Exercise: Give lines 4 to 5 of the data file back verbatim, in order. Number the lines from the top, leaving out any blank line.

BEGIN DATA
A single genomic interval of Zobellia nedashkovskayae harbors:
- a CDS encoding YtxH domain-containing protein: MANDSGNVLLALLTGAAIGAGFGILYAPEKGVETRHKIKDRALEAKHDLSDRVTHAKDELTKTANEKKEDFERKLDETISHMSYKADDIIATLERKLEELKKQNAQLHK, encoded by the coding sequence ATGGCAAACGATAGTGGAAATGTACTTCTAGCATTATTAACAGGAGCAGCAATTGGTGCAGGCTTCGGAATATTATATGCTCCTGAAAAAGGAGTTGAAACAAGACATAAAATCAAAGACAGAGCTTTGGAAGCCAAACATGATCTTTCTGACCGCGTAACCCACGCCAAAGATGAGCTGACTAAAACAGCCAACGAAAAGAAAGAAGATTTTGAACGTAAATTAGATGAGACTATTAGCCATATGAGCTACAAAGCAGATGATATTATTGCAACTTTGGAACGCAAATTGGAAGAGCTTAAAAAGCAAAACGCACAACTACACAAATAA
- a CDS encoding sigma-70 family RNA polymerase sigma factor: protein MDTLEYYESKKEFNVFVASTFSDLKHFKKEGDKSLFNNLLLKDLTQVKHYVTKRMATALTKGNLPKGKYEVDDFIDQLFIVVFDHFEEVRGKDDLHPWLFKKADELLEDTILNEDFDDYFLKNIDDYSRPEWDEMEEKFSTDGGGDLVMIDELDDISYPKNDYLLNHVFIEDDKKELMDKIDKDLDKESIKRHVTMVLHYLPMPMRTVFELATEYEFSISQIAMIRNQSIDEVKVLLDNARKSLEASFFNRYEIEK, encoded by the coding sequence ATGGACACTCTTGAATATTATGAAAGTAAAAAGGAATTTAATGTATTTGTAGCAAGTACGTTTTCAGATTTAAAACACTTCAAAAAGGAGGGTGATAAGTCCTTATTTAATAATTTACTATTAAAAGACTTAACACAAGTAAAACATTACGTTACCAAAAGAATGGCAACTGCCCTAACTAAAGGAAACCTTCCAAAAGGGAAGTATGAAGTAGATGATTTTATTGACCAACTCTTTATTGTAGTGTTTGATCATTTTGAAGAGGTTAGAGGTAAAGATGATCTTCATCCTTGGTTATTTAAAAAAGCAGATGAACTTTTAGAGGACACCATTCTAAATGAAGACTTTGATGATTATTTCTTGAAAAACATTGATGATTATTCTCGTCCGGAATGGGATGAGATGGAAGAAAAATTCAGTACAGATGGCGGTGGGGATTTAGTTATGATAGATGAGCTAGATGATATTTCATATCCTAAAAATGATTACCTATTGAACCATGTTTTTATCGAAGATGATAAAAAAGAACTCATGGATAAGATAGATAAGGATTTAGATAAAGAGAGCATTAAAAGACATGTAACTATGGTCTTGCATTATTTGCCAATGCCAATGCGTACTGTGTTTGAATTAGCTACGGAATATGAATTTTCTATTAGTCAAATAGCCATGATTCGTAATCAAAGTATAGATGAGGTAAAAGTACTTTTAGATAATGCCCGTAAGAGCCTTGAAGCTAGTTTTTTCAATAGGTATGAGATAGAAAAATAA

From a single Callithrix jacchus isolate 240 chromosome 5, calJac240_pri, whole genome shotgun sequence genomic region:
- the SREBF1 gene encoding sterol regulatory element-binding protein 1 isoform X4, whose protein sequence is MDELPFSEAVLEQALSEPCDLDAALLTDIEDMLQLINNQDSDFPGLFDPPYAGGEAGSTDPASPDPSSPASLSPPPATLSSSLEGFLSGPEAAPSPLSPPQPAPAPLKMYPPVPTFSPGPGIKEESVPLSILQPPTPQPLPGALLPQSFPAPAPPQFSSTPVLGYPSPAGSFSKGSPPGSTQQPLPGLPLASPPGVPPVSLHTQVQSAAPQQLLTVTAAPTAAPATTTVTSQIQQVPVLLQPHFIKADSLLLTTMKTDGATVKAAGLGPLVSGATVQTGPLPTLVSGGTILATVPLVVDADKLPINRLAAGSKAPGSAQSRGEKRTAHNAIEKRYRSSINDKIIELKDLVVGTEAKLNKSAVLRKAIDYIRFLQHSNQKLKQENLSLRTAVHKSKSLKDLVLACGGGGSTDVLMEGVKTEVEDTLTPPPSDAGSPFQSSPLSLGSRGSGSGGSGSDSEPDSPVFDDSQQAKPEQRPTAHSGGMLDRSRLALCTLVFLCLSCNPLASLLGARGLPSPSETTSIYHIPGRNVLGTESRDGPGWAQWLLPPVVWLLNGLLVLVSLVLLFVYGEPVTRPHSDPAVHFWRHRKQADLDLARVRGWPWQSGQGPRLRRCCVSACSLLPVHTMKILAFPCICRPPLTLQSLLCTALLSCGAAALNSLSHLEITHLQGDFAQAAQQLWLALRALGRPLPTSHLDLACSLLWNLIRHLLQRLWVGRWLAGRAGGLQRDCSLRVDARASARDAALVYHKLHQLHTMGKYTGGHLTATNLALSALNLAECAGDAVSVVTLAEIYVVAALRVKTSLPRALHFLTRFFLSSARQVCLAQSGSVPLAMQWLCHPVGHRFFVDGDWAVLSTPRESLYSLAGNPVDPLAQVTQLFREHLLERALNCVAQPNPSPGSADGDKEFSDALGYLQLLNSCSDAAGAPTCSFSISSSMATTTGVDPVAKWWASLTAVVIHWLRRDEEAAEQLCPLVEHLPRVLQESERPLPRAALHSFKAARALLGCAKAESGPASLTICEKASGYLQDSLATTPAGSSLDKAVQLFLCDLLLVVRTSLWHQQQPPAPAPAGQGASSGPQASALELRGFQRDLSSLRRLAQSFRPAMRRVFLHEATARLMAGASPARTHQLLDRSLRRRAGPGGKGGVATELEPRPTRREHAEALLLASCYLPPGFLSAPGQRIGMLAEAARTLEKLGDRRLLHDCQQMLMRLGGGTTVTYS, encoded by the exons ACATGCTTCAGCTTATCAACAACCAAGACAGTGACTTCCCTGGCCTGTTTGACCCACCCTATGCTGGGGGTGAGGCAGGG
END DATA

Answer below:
From a single Callithrix jacchus isolate 240 chromosome 5, calJac240_pri, whole genome shotgun sequence genomic region:
- the SREBF1 gene encoding sterol regulatory element-binding protein 1 isoform X4, whose protein sequence is MDELPFSEAVLEQALSEPCDLDAALLTDIEDMLQLINNQDSDFPGLFDPPYAGGEAGSTDPASPDPSSPASLSPPPATLSSSLEGFLSGPEAAPSPLSPPQPAPAPLKMYPPVPTFSPGPGIKEESVPLSILQPPTPQPLPGALLPQSFPAPAPPQFSSTPVLGYPSPAGSFSKGSPPGSTQQPLPGLPLASPPGVPPVSLHTQVQSAAPQQLLTVTAAPTAAPATTTVTSQIQQVPVLLQPHFIKADSLLLTTMKTDGATVKAAGLGPLVSGATVQTGPLPTLVSGGTILATVPLVVDADKLPINRLAAGSKAPGSAQSRGEKRTAHNAIEKRYRSSINDKIIELKDLVVGTEAKLNKSAVLRKAIDYIRFLQHSNQKLKQENLSLRTAVHKSKSLKDLVLACGGGGSTDVLMEGVKTEVEDTLTPPPSDAGSPFQSSPLSLGSRGSGSGGSGSDSEPDSPVFDDSQQAKPEQRPTAHSGGMLDRSRLALCTLVFLCLSCNPLASLLGARGLPSPSETTSIYHIPGRNVLGTESRDGPGWAQWLLPPVVWLLNGLLVLVSLVLLFVYGEPVTRPHSDPAVHFWRHRKQADLDLARVRGWPWQSGQGPRLRRCCVSACSLLPVHTMKILAFPCICRPPLTLQSLLCTALLSCGAAALNSLSHLEITHLQGDFAQAAQQLWLALRALGRPLPTSHLDLACSLLWNLIRHLLQRLWVGRWLAGRAGGLQRDCSLRVDARASARDAALVYHKLHQLHTMGKYTGGHLTATNLALSALNLAECAGDAVSVVTLAEIYVVAALRVKTSLPRALHFLTRFFLSSARQVCLAQSGSVPLAMQWLCHPVGHRFFVDGDWAVLSTPRESLYSLAGNPVDPLAQVTQLFREHLLERALNCVAQPNPSPGSADGDKEFSDALGYLQLLNSCSDAAGAPTCSFSISSSMATTTGVDPVAKWWASLTAVVIHWLRRDEEAAEQLCPLVEHLPRVLQESERPLPRAALHSFKAARALLGCAKAESGPASLTICEKASGYLQDSLATTPAGSSLDKAVQLFLCDLLLVVRTSLWHQQQPPAPAPAGQGASSGPQASALELRGFQRDLSSLRRLAQSFRPAMRRVFLHEATARLMAGASPARTHQLLDRSLRRRAGPGGKGGVATELEPRPTRREHAEALLLASCYLPPGFLSAPGQRIGMLAEAARTLEKLGDRRLLHDCQQMLMRLGGGTTVTYS, encoded by the exons ACATGCTTCAGCTTATCAACAACCAAGACAGTGACTTCCCTGGCCTGTTTGACCCACCCTATGCTGGGGGTGAGGCAGGG